Our mixed chimera data indicated that the majority of the IL-21 production relevant for inhibiting IgE responses was derived from Bcl6-dependent T cells. While these data do not exclude contributions from other T cell subsets, our results implicate Tfh cells as the major subset contributing to the negative regulation of IgE CSR by IL-21. Conversely, recent evidence from studies in helminth infection and asthma models showed a contribution of Bcl6-dependent T cells to IgE production (Kobayashi et al., 2017; Meli et al., 2017). Studies of IL-4 enhancer mutants (Harada et al., 2012; Vijayanand et al., 2012) and an IL-6R mutant (Noble and Zhao, 2016) have also implicated Tfh cells in IgE production. A recent study described a subpopulation of Tfh cells that produces IL-13 in addition to IL-4 yet produces relatively low amounts of IL-21, potentially implicating these “Tfh13” cells in IgE production (Gowthaman et al., 2019). These Tfh13 cells have been detected in mouse models of repetitive allergen inhalation (Clement et al., 2019; Gowthaman et al., 2019), but not in the context of infection with the helminth Nippostrongylus brasiliensis that strongly induces IgE production, suggesting the potential role of Tfh13 cells in IgE CSR may be limited to particular types of immune responses. Indeed, the production of IgE in N. brasiliensis infection was found to be normal in mice in which IL-13–producing T cells were depleted, suggesting that IL-4–producing Tfh cells drive IgE CSR in helminth infection (Liang et al., 2011). Overall, Tfh cells appear to be the primary negative and positive regulators of IgE CSR through the production of the cytokines IL-21 and IL-4, respectively.
The relative amount of IL-4 versus IL-21 produced by a Tfh cell, as it interacts with a B cell, has been proposed to determine the isotype to which the B cell may switch (Crotty, 2015). In support of this model, our cell culture data with both mouse and human B cells showed that very low concentrations of IL-4 together with high concentrations of IL-21 promoted IgG1 CSR, with minimal IgE CSR. These data support previous findings that IL-21 can promote IgG1 CSR (Moens and Tangye, 2014) and interestingly suggest some similarity of the induction of mouse IgG1 and human IgG1. The degree to which IL-4 is limiting during in vivo Tfh cell–B cell interactions, however, is unclear. Haploinsufficiency of IL-4 in mice led to markedly reduced IgE responses, suggesting that the concentration of IL-4 at the immunological synapse may be close to the threshold needed for IgE CSR (Robinson et al., 2017). Yet, in numerous studies in different immunization models, the majority of Tfh cells seem to express IL-4 (Bao and Reinhardt, 2015). One study reported that there is a progression from IL-21 production alone to dual IL-4 and IL-21 production followed by IL-4 production alone (Weinstein et al., 2016). One might thus expect IgE CSR to be favored by IL-4 production alone at later stages of the immune response. In contrast to this timeline, however, previous studies indicated that the IgE response is dominated by the relatively early appearance of IgE PCs and GC B cells, both of which decline rapidly thereafter, suggesting ongoing CSR to IgE is minimal at later stages of the B cell response (Yang et al., 2014). IL-21 was reported to inhibit the sequential switching of IgG1+ B cells to IgE (Erazo et al., 2007), which may be an ongoing mechanism for GC B cells and memory B cells to maintain IgG1 expression.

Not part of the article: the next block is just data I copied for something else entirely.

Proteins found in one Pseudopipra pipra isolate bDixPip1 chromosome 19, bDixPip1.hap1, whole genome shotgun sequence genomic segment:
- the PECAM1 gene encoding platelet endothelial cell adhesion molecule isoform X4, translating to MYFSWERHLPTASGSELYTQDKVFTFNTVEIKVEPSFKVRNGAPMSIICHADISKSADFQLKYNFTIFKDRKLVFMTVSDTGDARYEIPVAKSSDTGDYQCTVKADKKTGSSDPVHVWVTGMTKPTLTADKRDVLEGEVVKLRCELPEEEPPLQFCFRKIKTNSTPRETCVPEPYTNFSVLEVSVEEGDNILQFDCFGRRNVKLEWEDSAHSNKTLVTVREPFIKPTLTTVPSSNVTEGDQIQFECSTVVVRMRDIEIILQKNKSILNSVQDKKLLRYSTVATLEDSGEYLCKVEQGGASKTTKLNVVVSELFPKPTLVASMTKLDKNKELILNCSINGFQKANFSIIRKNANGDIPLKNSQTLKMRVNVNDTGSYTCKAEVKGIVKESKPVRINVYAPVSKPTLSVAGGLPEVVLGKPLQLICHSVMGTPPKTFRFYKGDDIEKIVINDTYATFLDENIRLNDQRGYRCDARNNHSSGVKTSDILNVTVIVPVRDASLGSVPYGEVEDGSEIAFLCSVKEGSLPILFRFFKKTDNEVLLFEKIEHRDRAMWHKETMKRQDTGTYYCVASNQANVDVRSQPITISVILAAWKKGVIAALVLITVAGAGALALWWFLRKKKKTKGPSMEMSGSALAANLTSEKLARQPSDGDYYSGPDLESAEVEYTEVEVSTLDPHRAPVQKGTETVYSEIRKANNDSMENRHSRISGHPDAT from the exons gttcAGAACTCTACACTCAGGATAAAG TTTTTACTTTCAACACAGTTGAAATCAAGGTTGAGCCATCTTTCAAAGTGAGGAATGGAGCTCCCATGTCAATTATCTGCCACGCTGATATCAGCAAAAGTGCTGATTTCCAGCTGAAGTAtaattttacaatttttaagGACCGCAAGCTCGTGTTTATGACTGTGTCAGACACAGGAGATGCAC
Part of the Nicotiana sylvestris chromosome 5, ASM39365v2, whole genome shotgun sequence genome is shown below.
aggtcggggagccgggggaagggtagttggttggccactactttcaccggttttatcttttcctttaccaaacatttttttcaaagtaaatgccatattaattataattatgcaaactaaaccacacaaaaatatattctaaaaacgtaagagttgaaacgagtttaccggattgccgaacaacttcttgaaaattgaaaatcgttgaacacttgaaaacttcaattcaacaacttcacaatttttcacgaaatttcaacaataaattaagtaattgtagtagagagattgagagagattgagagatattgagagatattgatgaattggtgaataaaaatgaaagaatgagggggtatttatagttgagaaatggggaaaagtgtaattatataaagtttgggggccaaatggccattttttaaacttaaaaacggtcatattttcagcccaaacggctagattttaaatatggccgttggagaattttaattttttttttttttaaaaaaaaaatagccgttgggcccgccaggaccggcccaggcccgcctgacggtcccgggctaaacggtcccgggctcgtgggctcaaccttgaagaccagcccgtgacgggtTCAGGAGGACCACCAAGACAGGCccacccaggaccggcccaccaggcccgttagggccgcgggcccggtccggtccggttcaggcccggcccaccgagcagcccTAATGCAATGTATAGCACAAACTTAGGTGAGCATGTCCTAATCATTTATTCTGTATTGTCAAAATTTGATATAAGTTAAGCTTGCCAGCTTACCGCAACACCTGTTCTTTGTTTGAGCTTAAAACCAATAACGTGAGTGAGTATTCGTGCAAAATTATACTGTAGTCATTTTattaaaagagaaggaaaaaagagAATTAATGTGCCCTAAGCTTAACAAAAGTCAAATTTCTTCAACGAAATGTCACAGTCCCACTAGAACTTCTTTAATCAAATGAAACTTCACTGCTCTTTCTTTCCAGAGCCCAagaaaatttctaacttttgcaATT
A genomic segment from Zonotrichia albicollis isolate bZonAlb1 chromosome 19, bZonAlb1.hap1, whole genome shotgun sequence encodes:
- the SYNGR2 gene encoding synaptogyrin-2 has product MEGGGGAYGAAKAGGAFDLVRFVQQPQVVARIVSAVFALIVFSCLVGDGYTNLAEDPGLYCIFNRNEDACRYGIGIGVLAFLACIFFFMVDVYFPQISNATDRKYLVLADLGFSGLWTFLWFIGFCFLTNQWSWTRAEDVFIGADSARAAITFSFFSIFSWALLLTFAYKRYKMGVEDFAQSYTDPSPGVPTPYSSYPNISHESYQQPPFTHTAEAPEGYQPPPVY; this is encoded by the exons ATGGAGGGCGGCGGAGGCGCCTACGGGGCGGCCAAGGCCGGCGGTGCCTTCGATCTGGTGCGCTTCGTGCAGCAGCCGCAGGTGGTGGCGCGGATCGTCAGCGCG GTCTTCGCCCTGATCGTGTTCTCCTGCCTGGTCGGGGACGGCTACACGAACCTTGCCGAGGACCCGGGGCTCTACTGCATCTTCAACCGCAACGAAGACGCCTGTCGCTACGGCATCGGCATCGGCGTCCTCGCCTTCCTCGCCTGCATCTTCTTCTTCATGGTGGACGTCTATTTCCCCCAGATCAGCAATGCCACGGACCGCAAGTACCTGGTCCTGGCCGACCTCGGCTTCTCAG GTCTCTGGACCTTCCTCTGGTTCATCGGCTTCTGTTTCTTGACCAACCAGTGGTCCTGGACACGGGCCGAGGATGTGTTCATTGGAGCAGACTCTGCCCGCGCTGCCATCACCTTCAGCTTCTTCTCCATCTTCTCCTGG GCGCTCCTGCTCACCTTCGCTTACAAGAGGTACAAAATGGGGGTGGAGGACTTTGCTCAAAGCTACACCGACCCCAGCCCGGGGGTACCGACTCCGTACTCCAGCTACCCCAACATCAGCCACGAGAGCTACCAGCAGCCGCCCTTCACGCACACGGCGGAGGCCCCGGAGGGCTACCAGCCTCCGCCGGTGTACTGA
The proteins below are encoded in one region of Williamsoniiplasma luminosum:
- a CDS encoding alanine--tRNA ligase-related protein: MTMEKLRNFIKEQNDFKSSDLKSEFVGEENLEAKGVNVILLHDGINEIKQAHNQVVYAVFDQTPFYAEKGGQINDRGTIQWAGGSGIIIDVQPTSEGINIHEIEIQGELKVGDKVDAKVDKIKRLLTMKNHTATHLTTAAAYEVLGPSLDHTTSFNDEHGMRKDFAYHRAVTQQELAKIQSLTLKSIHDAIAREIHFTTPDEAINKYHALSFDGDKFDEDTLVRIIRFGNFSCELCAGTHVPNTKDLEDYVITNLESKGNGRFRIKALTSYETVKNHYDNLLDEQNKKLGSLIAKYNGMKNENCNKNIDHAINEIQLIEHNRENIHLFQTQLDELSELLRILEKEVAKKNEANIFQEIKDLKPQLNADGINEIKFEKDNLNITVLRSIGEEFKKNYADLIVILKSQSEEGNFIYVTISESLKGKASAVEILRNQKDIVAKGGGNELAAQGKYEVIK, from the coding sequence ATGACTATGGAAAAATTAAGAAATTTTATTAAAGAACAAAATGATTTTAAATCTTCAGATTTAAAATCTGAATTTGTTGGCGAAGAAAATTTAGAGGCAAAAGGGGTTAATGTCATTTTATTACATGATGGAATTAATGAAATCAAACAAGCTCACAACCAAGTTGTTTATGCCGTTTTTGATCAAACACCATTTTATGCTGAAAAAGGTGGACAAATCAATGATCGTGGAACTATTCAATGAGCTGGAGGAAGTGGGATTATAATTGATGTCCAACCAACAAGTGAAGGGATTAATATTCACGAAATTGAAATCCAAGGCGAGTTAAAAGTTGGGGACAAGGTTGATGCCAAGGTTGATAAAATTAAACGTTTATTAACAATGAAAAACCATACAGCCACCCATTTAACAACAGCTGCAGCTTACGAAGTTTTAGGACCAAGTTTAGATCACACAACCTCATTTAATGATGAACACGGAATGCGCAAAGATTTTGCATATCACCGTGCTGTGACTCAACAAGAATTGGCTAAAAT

Our work also demonstrated that the suppression of IgE CSR by IL-21 was inversely correlated with the strength of CD40 stimulation. This result suggests that IgE CSR may require extended or frequent contacts with T cells expressing CD40L in order to overcome the inhibition by IL-21. Some indications that CD40 signaling could modify responses to IL-21 were noted in earlier studies (Mehta et al., 2003; Parrish-Novak et al., 2000; Suto et al., 2002; Wood et al., 2004). However, somewhat paradoxically in relation to our findings here, CD40 signaling was reported to up-regulate IL-21R expression (de Totero et al., 2006; Good et al., 2006). Future studies may reveal how the signals downstream of the IL-21R and CD40 interact to regulate IgE CSR.